It’s my great honor to be given the first prize here! Grateful for Willie and poets in Haiku Bandit Society! Also for Hailstone Stephen, Toshi and friends! It was a clear day. Under the shade of a camphor tree, I was sitting on the bench very close to the remains of the Great Hall (Daikokuden) where the Emperor’s throne had presumably existed for his governance, and was blankly looking at the red dragonfly drifting over the sun-lit open space of the small park.
    Now I try to translate my haiku into Japanse:
    (aka-tombo / furuki miyako no / kaze no naka)
    Yes, I’m happy, Willie. Arigato, Thanks all again! hisashi
    (The prize bowls are put on show in the whatnot. By the way, I want to know the insect name on one bowl apart from a bee on the other. An earwig?)

  4. Yes, it appears to be an earwig. I will often find them hidden in nooks and fissures of a steel chain link fence in summer, above the ground.
    I wonder why they choose that place? For the coolness, to sample the morning dew?
    We should thank the potter, Katherine Gorman of St. Paul, for her mastery of craft. Don’t you find a wonderful strength and humor in her work? Much the same of all of our fellow haijin in this event.
    I love the story you’ve told of the red dragonfly…I frequently suffer the same type of inspiration!
    During my ginko, I was lured to a hidden spot on the river by some charming woodpeckers. At a quiet bend, the topography suggested it to be the site of landfall for wayfarers for ages, survived through flood and drought. I had a feeling I was not alone, though I heard no one amidst the sounds of autumn, the view through the trees revealing only dappling sunlight and birds flitting teasingly among thick branches, revealing brief flashes of blue, red and white plumage. Who is here, I wondered? And then…a star burst of chattering sparrows!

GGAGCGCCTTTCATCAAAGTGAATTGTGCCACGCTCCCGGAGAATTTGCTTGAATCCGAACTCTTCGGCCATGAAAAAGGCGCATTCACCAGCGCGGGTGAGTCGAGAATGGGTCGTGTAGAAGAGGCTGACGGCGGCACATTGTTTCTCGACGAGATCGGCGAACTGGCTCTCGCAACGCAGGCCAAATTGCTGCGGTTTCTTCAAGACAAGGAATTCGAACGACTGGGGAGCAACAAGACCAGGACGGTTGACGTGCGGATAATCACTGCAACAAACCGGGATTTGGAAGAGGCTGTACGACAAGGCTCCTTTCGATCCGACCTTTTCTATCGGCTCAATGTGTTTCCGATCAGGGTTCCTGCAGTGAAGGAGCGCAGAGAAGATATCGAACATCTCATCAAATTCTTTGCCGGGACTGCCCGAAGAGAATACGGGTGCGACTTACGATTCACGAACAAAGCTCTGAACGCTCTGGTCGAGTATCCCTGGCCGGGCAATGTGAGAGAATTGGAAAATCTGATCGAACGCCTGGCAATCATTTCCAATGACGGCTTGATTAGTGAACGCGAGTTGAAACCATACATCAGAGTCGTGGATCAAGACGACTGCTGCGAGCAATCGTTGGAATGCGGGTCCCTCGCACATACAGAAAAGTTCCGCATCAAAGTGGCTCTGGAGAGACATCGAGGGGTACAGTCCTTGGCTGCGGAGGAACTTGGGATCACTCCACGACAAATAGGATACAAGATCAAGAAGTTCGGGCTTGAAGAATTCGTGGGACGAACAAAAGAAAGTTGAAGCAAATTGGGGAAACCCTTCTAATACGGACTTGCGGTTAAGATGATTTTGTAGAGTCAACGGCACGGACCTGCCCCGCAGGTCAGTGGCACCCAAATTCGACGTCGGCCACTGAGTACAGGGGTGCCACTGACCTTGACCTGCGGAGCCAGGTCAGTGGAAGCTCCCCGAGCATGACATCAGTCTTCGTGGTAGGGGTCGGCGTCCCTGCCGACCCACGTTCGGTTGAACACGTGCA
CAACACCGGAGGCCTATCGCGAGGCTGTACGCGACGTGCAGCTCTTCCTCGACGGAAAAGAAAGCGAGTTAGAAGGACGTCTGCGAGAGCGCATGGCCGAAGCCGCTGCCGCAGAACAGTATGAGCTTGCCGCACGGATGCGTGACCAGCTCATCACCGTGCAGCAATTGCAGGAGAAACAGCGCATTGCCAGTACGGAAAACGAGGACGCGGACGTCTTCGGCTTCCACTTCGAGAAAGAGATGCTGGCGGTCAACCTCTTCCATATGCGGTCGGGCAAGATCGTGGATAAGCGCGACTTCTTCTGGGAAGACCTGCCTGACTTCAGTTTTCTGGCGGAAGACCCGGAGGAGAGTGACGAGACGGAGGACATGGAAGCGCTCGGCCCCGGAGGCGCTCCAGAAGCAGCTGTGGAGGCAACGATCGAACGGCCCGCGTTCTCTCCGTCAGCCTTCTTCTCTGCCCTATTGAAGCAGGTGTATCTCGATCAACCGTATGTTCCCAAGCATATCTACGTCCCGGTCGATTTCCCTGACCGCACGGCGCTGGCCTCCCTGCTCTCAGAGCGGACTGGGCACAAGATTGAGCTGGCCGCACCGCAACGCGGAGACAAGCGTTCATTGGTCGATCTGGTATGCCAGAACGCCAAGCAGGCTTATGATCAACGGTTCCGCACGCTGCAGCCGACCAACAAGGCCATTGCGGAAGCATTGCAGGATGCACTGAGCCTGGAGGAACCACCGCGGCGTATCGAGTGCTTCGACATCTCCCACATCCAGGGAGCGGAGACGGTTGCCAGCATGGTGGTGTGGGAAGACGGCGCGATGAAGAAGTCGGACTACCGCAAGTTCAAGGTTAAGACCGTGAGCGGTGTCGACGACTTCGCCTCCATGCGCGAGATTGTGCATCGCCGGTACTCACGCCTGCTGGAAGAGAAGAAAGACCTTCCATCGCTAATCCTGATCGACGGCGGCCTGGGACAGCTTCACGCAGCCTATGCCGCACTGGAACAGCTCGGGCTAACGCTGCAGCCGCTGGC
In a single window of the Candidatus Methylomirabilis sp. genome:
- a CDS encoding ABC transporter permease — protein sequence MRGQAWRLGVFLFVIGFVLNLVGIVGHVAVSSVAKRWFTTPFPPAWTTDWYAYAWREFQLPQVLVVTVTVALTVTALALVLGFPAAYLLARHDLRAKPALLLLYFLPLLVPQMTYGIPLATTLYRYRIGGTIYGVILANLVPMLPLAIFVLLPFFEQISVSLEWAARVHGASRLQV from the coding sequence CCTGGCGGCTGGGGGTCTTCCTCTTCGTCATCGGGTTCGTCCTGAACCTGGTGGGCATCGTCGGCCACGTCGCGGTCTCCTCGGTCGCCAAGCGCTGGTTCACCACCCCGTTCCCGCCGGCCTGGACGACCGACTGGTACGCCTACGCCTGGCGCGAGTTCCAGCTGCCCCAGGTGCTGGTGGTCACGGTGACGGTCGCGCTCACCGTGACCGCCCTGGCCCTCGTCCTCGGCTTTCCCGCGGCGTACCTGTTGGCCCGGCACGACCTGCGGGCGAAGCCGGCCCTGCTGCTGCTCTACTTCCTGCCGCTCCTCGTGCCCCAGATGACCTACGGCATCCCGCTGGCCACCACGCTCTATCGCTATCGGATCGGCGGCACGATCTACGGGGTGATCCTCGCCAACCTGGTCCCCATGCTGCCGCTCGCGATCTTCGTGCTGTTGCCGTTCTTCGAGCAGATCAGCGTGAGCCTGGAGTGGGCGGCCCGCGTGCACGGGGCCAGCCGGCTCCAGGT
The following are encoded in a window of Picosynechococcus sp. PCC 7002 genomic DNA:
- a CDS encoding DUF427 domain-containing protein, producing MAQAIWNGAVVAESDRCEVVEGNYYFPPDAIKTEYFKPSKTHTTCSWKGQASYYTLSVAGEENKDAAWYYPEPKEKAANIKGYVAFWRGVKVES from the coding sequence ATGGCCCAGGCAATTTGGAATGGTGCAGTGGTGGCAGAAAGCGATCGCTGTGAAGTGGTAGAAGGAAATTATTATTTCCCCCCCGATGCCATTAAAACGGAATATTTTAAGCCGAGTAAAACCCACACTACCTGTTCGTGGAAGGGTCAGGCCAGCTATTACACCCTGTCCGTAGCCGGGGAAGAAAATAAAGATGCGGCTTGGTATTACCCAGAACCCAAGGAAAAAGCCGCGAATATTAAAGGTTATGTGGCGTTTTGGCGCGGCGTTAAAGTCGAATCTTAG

5. Thank you so much for organizing this Tito, Toshi, and Willie! I enjoyed the experience immensely. I am deeply honoured and humbled by your selection. There were so many interesting and thoughtful haiku – it was a real joy to read through the entries from both sides.

  6. Hisashi Miyazaki Says:

    Earwig, OK! Here, we often see it in the garden hidden under the flower pot and stone. Yes, Katherine’s crafts are nice and interesting. I like their tasteful colors and warm shapes as well. Your process from woodpeckers to the moment of sparrow burst via ‘sounds of autumn’ pleased us. In this season, we also see a flock of sparrows flying over ripening rice plants or gleaning on the dried paddy field. Thanks.
    Congratulations, Kyle!

  7. My thanks to you all for the honor of participating in this event. It was a wonderful experience for me personally. I enjoyed each and ever poem from both groups.

  8. Hello all,
    Thank you so much for the beautiful pillow! I just received it from Willie yesterday. It was an honor working with the hailstone group… hopefully we can do this again! I really appreciated everyone taking the time to read and critique my haiku. And what lovely submissions from you all!

  9. Thanks, Kyle, Robin and Eric. Your comments and haiku were much appreciated. Those of you who accepted them, glad you liked our prizes, too!

  10. Dear HBS friends,
    I am most thankful to you all for your interest in my ginkgo haiku. A couple of days ago I received the third prize from Stephen — a unique bookmark topped with a frog. On the mat paper the following passage is inscribed:

    “At night I went out into the dark and saw a glimmering star and heard a frog and nature seemed to say, well do not these suffice?” (R.W. Emerson)

    It is full of haiku spirit! Thank you again for such a thoughtful gift.